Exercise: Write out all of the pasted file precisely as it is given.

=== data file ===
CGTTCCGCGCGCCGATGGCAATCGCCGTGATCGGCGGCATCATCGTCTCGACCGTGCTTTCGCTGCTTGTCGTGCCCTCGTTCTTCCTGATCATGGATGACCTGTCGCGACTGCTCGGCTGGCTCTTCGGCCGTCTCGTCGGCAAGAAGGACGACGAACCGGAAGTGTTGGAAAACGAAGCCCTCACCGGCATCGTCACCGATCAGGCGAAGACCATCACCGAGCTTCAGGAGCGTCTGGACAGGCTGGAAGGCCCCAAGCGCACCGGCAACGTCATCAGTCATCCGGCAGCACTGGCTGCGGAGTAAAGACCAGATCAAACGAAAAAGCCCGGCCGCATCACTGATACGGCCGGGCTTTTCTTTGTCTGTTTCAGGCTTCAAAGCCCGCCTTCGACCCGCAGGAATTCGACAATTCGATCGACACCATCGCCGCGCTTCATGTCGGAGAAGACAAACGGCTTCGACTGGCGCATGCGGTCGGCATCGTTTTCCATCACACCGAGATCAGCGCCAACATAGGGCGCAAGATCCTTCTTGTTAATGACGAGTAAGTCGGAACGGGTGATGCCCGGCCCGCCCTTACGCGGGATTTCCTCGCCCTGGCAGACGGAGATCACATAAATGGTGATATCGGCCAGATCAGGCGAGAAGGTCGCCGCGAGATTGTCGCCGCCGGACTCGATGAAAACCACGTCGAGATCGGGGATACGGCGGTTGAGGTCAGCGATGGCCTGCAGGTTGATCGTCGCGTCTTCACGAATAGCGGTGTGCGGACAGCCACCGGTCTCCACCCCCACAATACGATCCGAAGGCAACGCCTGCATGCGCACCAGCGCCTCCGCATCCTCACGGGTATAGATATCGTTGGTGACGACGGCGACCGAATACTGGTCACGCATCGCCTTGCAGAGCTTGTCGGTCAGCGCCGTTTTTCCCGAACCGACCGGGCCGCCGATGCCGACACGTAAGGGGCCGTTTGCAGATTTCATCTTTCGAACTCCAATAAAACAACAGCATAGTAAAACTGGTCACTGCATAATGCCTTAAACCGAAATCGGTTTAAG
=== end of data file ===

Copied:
CGTTCCGCGCGCCGATGGCAATCGCCGTGATCGGCGGCATCATCGTCTCGACCGTGCTTTCGCTGCTTGTCGTGCCCTCGTTCTTCCTGATCATGGATGACCTGTCGCGACTGCTCGGCTGGCTCTTCGGCCGTCTCGTCGGCAAGAAGGACGACGAACCGGAAGTGTTGGAAAACGAAGCCCTCACCGGCATCGTCACCGATCAGGCGAAGACCATCACCGAGCTTCAGGAGCGTCTGGACAGGCTGGAAGGCCCCAAGCGCACCGGCAACGTCATCAGTCATCCGGCAGCACTGGCTGCGGAGTAAAGACCAGATCAAACGAAAAAGCCCGGCCGCATCACTGATACGGCCGGGCTTTTCTTTGTCTGTTTCAGGCTTCAAAGCCCGCCTTCGACCCGCAGGAATTCGACAATTCGATCGACACCATCGCCGCGCTTCATGTCGGAGAAGACAAACGGCTTCGACTGGCGCATGCGGTCGGCATCGTTTTCCATCACACCGAGATCAGCGCCAACATAGGGCGCAAGATCCTTCTTGTTAATGACGAGTAAGTCGGAACGGGTGATGCCCGGCCCGCCCTTACGCGGGATTTCCTCGCCCTGGCAGACGGAGATCACATAAATGGTGATATCGGCCAGATCAGGCGAGAAGGTCGCCGCGAGATTGTCGCCGCCGGACTCGATGAAAACCACGTCGAGATCGGGGATACGGCGGTTGAGGTCAGCGATGGCCTGCAGGTTGATCGTCGCGTCTTCACGAATAGCGGTGTGCGGACAGCCACCGGTCTCCACCCCCACAATACGATCCGAAGGCAACGCCTGCATGCGCACCAGCGCCTCCGCATCCTCACGGGTATAGATATCGTTGGTGACGACGGCGACCGAATACTGGTCACGCATCGCCTTGCAGAGCTTGTCGGTCAGCGCCGTTTTTCCCGAACCGACCGGGCCGCCGATGCCGACACGTAAGGGGCCGTTTGCAGATTTCATCTTTCGAACTCCAATAAAACAACAGCATAGTAAAACTGGTCACTGCATAATGCCTTAAACCGAAATCGGTTTAAG